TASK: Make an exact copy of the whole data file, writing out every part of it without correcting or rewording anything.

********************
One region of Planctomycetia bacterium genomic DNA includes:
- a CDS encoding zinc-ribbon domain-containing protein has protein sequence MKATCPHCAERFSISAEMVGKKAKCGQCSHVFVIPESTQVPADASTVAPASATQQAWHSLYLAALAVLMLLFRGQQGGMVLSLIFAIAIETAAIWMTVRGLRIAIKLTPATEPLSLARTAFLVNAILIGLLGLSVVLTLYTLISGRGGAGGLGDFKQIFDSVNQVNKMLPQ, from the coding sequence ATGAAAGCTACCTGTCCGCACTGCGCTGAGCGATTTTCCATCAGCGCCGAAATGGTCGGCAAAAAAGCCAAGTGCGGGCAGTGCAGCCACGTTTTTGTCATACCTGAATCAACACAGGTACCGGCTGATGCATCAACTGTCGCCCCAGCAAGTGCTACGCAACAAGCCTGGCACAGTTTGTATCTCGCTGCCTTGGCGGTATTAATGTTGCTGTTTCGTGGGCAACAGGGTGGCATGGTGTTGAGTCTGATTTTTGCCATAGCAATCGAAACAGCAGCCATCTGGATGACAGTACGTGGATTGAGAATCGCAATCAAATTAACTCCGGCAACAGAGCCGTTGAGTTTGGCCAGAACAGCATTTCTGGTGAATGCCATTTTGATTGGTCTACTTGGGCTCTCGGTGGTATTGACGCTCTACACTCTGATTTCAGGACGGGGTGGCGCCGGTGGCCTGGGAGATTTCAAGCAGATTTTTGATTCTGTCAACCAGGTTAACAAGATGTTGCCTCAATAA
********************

One region of Planctomycetia bacterium genomic DNA includes:
- a CDS encoding zinc-ribbon domain-containing protein has protein sequence MKATCPHCAERFSISAEMVGKKAKCGQCSHVFVIPESTQVPADASTVAPASATQQAWHSLYLAALAVLMLLFRGQQGGMVLSLIFAIAIETAAIWMTVRGLRIAIKLTPATEPLSLARTAFLVNAILIGLLGLSVVLTLYTLISGRGGAGGLGDFKQIFDSVNQVNKMLPQ, from the coding sequence ATGAAAGCTACCTGTCCGCACTGCGCTGAGCGATTTTCCATCAGCGCCGAAATGGTCGGCAAAAAAGCCAAGTGCGGGCAGTGCAGCCACGTTTTTGTCATACCTGAATCAACACAGGTACCGGCTGATGCATCAACTGTCGCCCCAGCAAGTGCTACGCAACAAGCCTGGCACAGTTTGTATCTCGCTGCCTTGGCGGTATTAATGTTGCTGTTTCGTGGGCAACAGGGTGGCATGGTGTTGAGTCTGATTTTTGCCATAGCAATCGAAACAGCAGCCATCTGGATGACAGTACGTGGATTGAGAATCGCAATCAAATTAACTCCGGCAACAGAGCCGTTGAGTTTGGCCAGAACAGCATTTCTGGTGAATGCCATTTTGATTGGTCTACTTGGGCTCTCGGTGGTATTGACGCTCTACACTCTGATTTCAGGACGGGGTGGCGCCGGTGGCCTGGGAGATTTCAAGCAGATTTTTGATTCTGTCAACCAGGTTAACAAGATGTTGCCTCAATAA